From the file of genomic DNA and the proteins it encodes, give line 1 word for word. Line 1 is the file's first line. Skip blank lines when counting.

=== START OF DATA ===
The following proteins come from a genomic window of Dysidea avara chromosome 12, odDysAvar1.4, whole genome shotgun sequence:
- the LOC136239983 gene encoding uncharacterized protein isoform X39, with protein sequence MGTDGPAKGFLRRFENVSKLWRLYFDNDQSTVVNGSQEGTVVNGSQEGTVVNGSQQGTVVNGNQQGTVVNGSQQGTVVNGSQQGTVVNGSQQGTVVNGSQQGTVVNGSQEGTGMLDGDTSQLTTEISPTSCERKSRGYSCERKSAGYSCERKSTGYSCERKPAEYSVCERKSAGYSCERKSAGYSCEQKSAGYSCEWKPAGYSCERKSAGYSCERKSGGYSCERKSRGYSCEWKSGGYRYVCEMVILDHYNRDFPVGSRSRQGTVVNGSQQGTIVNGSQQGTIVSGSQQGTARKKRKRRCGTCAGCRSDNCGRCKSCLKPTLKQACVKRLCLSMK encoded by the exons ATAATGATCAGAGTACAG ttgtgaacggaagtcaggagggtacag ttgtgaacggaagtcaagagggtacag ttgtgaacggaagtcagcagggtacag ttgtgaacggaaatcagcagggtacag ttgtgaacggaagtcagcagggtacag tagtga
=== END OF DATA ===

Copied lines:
The following proteins come from a genomic window of Dysidea avara chromosome 12, odDysAvar1.4, whole genome shotgun sequence: